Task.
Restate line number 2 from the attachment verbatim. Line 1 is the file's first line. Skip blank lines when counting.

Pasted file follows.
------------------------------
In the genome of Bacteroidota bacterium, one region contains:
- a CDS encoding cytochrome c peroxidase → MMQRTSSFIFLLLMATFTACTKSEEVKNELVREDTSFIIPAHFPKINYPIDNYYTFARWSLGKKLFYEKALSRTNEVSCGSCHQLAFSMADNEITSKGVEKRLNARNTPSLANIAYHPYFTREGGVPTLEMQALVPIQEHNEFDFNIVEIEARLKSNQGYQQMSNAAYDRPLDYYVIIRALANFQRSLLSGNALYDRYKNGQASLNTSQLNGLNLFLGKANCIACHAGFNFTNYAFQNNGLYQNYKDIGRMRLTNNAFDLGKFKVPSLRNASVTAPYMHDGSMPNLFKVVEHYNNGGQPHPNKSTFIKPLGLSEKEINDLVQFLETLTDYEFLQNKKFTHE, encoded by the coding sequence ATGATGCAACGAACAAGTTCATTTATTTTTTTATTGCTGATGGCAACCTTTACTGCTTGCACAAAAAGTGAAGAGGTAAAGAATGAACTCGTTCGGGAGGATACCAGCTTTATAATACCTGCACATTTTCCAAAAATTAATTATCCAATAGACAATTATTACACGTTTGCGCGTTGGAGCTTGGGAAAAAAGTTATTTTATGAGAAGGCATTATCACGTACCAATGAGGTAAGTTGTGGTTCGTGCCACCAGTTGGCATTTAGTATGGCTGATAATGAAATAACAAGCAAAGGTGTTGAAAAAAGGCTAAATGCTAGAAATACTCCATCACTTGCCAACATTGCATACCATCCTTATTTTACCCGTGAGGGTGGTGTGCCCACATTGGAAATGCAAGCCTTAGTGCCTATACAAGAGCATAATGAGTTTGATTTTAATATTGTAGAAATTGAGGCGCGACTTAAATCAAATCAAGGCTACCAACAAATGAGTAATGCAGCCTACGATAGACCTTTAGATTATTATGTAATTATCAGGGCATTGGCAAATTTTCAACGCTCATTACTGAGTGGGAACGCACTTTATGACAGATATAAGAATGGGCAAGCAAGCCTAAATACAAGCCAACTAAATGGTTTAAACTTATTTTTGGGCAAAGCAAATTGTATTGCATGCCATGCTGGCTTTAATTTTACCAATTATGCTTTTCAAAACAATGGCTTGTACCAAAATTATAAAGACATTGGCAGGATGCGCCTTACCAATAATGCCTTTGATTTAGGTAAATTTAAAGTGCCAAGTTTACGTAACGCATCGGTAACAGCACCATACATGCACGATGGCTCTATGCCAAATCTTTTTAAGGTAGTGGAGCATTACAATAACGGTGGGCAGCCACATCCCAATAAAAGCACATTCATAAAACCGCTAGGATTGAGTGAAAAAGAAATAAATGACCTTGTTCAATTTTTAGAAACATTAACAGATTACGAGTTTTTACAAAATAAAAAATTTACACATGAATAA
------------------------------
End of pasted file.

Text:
- a CDS encoding cytochrome c peroxidase → MMQRTSSFIFLLLMATFTACTKSEEVKNELVREDTSFIIPAHFPKINYPIDNYYTFARWSLGKKLFYEKALSRTNEVSCGSCHQLAFSMADNEITSKGVEKRLNARNTPSLANIAYHPYFTREGGVPTLEMQALVPIQEHNEFDFNIVEIEARLKSNQGYQQMSNAAYDRPLDYYVIIRALANFQRSLLSGNALYDRYKNGQASLNTSQLNGLNLFLGKANCIACHAGFNFTNYAFQNNGLYQNYKDIGRMRLTNNAFDLGKFKVPSLRNASVTAPYMHDGSMPNLFKVVEHYNNGGQPHPNKSTFIKPLGLSEKEINDLVQFLETLTDYEFLQNKKFTHE, encoded by the coding sequence ATGATGCAACGAACAAGTTCATTTATTTTTTTATTGCTGATGGCAACCTTTACTGCTTGCACAAAAAGTGAAGAGGTAAAGAATGAACTCGTTCGGGAGGATACCAGCTTTATAATACCTGCACATTTTCCAAAAATTAATTATCCAATAGACAATTATTACACGTTTGCGCGTTGGAGCTTGGGAAAAAAGTTATTTTATGAGAAGGCATTATCACGTACCAATGAGGTAAGTTGTGGTTCGTGCCACCAGTTGGCATTTAGTATGGCTGATAATGAAATAACAAGCAAAGGTGTTGAAAAAAGGCTAAATGCTAGAAATACTCCATCACTTGCCAACATTGCATACCATCCTTATTTTACCCGTGAGGGTGGTGTGCCCACATTGGAAATGCAAGCCTTAGTGCCTATACAAGAGCATAATGAGTTTGATTTTAATATTGTAGAAATTGAGGCGCGACTTAAATCAAATCAAGGCTACCAACAAATGAGTAATGCAGCCTACGATAGACCTTTAGATTATTATGTAATTATCAGGGCATTGGCAAATTTTCAACGCTCATTACTGAGTGGGAACGCACTTTATGACAGATATAAGAATGGGCAAGCAAGCCTAAATACAAGCCAACTAAATGGTTTAAACTTATTTTTGGGCAAAGCAAATTGTATTGCATGCCATGCTGGCTTTAATTTTACCAATTATGCTTTTCAAAACAATGGCTTGTACCAAAATTATAAAGACATTGGCAGGATGCGCCTTACCAATAATGCCTTTGATTTAGGTAAATTTAAAGTGCCAAGTTTACGTAACGCATCGGTAACAGCACCATACATGCACGATGGCTCTATGCCAAATCTTTTTAAGGTAGTGGAGCATTACAATAACGGTGGGCAGCCACATCCCAATAAAAGCACATTCATAAAACCGCTAGGATTGAGTGAAAAAGAAATAAATGACCTTGTTCAATTTTTAGAAACATTAACAGATTACGAGTTTTTACAAAATAAAAAATTTACACATGAATAA